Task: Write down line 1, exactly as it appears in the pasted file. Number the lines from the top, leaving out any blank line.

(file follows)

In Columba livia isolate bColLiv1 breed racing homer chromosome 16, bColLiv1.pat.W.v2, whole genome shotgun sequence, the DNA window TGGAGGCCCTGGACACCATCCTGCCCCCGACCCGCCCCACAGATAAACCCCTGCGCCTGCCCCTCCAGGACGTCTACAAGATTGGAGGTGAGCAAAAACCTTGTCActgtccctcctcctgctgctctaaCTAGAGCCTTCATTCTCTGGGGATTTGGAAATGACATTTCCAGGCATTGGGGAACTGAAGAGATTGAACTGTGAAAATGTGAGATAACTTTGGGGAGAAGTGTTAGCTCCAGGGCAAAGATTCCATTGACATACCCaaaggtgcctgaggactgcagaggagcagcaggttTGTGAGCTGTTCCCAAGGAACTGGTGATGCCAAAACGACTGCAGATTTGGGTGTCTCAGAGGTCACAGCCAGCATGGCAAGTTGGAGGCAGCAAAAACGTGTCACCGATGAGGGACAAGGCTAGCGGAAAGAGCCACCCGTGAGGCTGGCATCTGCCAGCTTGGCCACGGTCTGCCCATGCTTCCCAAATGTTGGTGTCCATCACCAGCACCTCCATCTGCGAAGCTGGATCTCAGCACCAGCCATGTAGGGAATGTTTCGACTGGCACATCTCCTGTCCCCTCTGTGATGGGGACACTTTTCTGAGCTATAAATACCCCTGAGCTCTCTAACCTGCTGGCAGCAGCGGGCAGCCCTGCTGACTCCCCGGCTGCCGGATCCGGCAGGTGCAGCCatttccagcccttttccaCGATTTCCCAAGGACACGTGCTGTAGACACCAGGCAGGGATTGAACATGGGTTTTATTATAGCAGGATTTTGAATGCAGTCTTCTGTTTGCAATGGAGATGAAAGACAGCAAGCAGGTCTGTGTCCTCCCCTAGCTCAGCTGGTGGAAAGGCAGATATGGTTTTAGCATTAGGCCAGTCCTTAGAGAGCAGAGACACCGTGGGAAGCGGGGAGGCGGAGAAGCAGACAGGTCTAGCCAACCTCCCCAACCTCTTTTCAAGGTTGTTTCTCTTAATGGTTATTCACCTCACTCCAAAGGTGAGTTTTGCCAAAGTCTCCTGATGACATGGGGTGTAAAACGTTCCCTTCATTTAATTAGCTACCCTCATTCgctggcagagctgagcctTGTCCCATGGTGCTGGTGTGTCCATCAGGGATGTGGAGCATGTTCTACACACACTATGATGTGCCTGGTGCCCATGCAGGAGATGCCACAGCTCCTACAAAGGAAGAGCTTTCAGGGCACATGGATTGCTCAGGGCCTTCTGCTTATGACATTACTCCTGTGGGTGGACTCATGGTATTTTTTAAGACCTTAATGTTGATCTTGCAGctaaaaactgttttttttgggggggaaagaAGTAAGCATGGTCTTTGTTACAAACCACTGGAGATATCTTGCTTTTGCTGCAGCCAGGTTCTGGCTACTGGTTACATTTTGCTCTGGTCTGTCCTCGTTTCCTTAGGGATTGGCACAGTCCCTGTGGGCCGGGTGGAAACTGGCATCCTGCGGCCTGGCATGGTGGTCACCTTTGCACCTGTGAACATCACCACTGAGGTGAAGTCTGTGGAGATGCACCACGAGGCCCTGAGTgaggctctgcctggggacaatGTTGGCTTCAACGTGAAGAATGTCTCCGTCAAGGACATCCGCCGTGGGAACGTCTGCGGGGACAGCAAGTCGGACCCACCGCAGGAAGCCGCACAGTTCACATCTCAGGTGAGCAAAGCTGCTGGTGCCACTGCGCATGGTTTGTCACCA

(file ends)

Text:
In Columba livia isolate bColLiv1 breed racing homer chromosome 16, bColLiv1.pat.W.v2, whole genome shotgun sequence, the DNA window TGGAGGCCCTGGACACCATCCTGCCCCCGACCCGCCCCACAGATAAACCCCTGCGCCTGCCCCTCCAGGACGTCTACAAGATTGGAGGTGAGCAAAAACCTTGTCActgtccctcctcctgctgctctaaCTAGAGCCTTCATTCTCTGGGGATTTGGAAATGACATTTCCAGGCATTGGGGAACTGAAGAGATTGAACTGTGAAAATGTGAGATAACTTTGGGGAGAAGTGTTAGCTCCAGGGCAAAGATTCCATTGACATACCCaaaggtgcctgaggactgcagaggagcagcaggttTGTGAGCTGTTCCCAAGGAACTGGTGATGCCAAAACGACTGCAGATTTGGGTGTCTCAGAGGTCACAGCCAGCATGGCAAGTTGGAGGCAGCAAAAACGTGTCACCGATGAGGGACAAGGCTAGCGGAAAGAGCCACCCGTGAGGCTGGCATCTGCCAGCTTGGCCACGGTCTGCCCATGCTTCCCAAATGTTGGTGTCCATCACCAGCACCTCCATCTGCGAAGCTGGATCTCAGCACCAGCCATGTAGGGAATGTTTCGACTGGCACATCTCCTGTCCCCTCTGTGATGGGGACACTTTTCTGAGCTATAAATACCCCTGAGCTCTCTAACCTGCTGGCAGCAGCGGGCAGCCCTGCTGACTCCCCGGCTGCCGGATCCGGCAGGTGCAGCCatttccagcccttttccaCGATTTCCCAAGGACACGTGCTGTAGACACCAGGCAGGGATTGAACATGGGTTTTATTATAGCAGGATTTTGAATGCAGTCTTCTGTTTGCAATGGAGATGAAAGACAGCAAGCAGGTCTGTGTCCTCCCCTAGCTCAGCTGGTGGAAAGGCAGATATGGTTTTAGCATTAGGCCAGTCCTTAGAGAGCAGAGACACCGTGGGAAGCGGGGAGGCGGAGAAGCAGACAGGTCTAGCCAACCTCCCCAACCTCTTTTCAAGGTTGTTTCTCTTAATGGTTATTCACCTCACTCCAAAGGTGAGTTTTGCCAAAGTCTCCTGATGACATGGGGTGTAAAACGTTCCCTTCATTTAATTAGCTACCCTCATTCgctggcagagctgagcctTGTCCCATGGTGCTGGTGTGTCCATCAGGGATGTGGAGCATGTTCTACACACACTATGATGTGCCTGGTGCCCATGCAGGAGATGCCACAGCTCCTACAAAGGAAGAGCTTTCAGGGCACATGGATTGCTCAGGGCCTTCTGCTTATGACATTACTCCTGTGGGTGGACTCATGGTATTTTTTAAGACCTTAATGTTGATCTTGCAGctaaaaactgttttttttgggggggaaagaAGTAAGCATGGTCTTTGTTACAAACCACTGGAGATATCTTGCTTTTGCTGCAGCCAGGTTCTGGCTACTGGTTACATTTTGCTCTGGTCTGTCCTCGTTTCCTTAGGGATTGGCACAGTCCCTGTGGGCCGGGTGGAAACTGGCATCCTGCGGCCTGGCATGGTGGTCACCTTTGCACCTGTGAACATCACCACTGAGGTGAAGTCTGTGGAGATGCACCACGAGGCCCTGAGTgaggctctgcctggggacaatGTTGGCTTCAACGTGAAGAATGTCTCCGTCAAGGACATCCGCCGTGGGAACGTCTGCGGGGACAGCAAGTCGGACCCACCGCAGGAAGCCGCACAGTTCACATCTCAGGTGAGCAAAGCTGCTGGTGCCACTGCGCATGGTTTGTCACCA